What you may not know is that you have recreated some of the history of religious studies in these responses. Theologians who study religion have said it is the way to reach God. Psychologists have said religion is a powerful inner resource or a harmful delusion (see Carl Jung or William James for the former, and Ludwig von Feuerbach or Sigmund Freud for the latter). Sociologists have said religion is a way of ordering society or a method of social control (see Peter Berger and Karl Marx). Some have claimed that religion is a source of evil and violence in the world, as the crusades, or the inquisition, or the actions of the KKK might lead one to think. Others have shown that religion is a source of peace and justice, such as when Mahatma Gandhi led South Asians to independence using nonviolent civil disobedience rooted in satyagraha, or when The Rev. Dr. Martin Luther King, jr. similarly inspired the United States Civil Rights movement with the words of the Jewish and Christian prophets.
Another of Ninian Smart’s contributions to the study of religion is his insight that all of these perspectives are correct. All religions (and worldviews) are multidimensional phenomena that function in all kinds of ways: psychologically, sociologically, politically, economically, artistically, spiritually. We tend to see religion in whatever terms are most important to us at the time we are thinking about it. It is helpful to add other perspectives and insights to our own in order to get a better sense of what exactly this thing called “religion” really is. We are reminded of the famous Indian story of the blind men and the elephant. Each blind man encountered a different aspect of the elephant. The one who felt its leg thought the elephant was like a tree; the one who felt its tail thought the elephant was like a rope; the one who felts its ear thought the elephant was like a gentle breeze; the one who felts its trunk thought it was like a snake; the one who stepped in its droppings thought…well, you get the idea.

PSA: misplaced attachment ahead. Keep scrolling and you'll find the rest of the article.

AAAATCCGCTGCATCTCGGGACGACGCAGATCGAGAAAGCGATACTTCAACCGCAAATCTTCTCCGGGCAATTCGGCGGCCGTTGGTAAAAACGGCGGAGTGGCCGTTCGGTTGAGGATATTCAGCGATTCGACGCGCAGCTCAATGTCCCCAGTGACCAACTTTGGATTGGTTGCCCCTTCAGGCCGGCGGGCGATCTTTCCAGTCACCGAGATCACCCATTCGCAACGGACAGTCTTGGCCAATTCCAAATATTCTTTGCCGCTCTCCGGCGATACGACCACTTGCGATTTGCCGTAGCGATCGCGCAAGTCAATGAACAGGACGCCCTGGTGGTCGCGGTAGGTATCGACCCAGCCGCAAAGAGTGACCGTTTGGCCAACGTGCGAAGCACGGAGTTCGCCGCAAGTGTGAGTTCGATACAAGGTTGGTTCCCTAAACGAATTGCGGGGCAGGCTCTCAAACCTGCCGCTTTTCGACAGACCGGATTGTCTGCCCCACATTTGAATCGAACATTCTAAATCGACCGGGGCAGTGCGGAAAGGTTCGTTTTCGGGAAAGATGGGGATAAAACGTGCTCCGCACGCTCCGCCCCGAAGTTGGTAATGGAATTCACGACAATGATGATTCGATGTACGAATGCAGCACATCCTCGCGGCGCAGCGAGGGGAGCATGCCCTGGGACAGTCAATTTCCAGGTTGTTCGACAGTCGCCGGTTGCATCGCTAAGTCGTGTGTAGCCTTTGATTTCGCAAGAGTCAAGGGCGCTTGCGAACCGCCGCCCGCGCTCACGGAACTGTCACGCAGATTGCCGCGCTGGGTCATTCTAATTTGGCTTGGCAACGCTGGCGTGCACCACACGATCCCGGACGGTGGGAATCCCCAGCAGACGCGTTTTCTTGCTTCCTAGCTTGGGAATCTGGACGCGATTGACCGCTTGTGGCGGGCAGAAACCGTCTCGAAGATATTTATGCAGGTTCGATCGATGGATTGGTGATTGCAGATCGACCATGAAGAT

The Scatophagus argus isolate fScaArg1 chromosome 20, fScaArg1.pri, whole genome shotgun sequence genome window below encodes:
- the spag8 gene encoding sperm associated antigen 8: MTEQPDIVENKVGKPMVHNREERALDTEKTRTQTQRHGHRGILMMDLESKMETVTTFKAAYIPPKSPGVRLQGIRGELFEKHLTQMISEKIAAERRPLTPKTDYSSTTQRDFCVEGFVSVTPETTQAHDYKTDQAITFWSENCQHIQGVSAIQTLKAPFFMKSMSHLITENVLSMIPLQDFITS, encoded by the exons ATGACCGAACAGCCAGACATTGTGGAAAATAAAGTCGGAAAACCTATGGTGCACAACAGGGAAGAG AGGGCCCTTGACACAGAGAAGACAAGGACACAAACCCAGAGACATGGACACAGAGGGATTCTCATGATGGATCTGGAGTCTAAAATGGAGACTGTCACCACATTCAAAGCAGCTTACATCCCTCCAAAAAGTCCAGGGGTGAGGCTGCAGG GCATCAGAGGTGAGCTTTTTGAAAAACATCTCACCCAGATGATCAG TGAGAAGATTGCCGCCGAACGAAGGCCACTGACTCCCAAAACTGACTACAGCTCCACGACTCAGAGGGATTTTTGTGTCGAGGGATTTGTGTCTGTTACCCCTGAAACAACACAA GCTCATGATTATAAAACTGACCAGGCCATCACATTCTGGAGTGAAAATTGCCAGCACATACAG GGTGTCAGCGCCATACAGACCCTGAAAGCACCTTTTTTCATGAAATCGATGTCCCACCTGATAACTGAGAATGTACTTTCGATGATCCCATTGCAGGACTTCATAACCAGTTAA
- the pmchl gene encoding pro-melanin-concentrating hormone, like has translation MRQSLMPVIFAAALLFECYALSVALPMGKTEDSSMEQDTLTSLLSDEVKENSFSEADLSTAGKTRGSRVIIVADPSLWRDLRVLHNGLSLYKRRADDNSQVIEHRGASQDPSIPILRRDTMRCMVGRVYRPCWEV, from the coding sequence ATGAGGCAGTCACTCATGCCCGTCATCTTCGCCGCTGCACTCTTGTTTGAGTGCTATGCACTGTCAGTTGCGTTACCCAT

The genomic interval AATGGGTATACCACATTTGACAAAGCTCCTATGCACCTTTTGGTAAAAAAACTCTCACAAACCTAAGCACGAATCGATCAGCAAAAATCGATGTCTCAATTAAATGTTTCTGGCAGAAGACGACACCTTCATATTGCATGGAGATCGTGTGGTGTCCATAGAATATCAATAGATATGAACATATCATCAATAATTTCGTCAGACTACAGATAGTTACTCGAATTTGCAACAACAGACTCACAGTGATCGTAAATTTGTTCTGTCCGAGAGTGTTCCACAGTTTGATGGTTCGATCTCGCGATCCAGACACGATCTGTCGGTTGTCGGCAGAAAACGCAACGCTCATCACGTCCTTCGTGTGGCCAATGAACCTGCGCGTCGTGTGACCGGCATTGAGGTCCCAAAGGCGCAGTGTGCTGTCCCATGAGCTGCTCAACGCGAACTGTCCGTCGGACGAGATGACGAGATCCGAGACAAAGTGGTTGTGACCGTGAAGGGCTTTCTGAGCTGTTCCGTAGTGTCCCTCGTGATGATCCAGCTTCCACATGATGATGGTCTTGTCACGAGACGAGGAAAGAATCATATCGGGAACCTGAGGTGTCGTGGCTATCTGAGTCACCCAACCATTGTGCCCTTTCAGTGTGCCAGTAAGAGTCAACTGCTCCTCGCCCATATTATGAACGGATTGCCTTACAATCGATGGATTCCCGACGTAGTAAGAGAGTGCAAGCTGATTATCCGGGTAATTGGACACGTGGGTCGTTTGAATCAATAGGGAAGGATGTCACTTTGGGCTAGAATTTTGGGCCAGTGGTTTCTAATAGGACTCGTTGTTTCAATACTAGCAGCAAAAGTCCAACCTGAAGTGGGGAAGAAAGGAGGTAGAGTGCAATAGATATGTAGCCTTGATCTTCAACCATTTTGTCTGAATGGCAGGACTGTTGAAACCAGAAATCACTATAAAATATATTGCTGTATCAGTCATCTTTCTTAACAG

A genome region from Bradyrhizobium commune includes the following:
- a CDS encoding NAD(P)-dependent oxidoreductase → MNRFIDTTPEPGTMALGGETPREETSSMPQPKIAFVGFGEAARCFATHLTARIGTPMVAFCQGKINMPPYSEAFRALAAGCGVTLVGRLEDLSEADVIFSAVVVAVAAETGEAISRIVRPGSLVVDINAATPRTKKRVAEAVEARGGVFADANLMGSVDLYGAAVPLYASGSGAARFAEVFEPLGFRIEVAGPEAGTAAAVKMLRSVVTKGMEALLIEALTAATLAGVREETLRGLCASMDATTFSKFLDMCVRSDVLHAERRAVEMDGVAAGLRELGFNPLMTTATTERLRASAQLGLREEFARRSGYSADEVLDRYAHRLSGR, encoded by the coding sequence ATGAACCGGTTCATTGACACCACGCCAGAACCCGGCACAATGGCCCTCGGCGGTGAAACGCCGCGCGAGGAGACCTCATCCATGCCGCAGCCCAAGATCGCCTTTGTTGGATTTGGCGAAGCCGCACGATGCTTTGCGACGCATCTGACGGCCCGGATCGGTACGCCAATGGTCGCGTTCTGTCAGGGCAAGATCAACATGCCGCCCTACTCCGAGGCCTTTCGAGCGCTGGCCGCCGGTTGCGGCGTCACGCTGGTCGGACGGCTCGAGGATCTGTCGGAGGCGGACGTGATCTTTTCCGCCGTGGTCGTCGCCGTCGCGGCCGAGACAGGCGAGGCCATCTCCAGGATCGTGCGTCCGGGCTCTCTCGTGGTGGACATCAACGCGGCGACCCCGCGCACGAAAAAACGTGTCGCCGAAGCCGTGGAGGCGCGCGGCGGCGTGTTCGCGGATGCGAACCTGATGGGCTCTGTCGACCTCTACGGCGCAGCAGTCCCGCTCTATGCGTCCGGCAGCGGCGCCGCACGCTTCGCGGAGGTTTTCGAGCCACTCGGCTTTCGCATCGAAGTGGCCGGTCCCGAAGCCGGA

The French philosopher Henri Bergson also put his finger on a kind of resolution to all of these conflicting views of religion. In his book Two Sources of Morality and Religion, he showed how we may be talking about different things when we say the word ‘religion.’ There is the kind of religion that is the glue that holds a community together, the practices and values and beliefs people share. This kind of religion is also sometimes manipulated by people for their own purposes, especially political ones. But there is also religion that exists more quietly, that emerges from those personal moments of awe and wonder at the universe. These moments are called mystical experiences, and they are actually quite common even though they are not as visible as the other trappings of religion. So, when one person says, “Religion is the source of all the wars!” and another argues, “No! Religion is my personal peace and salvation!”, they may both be right.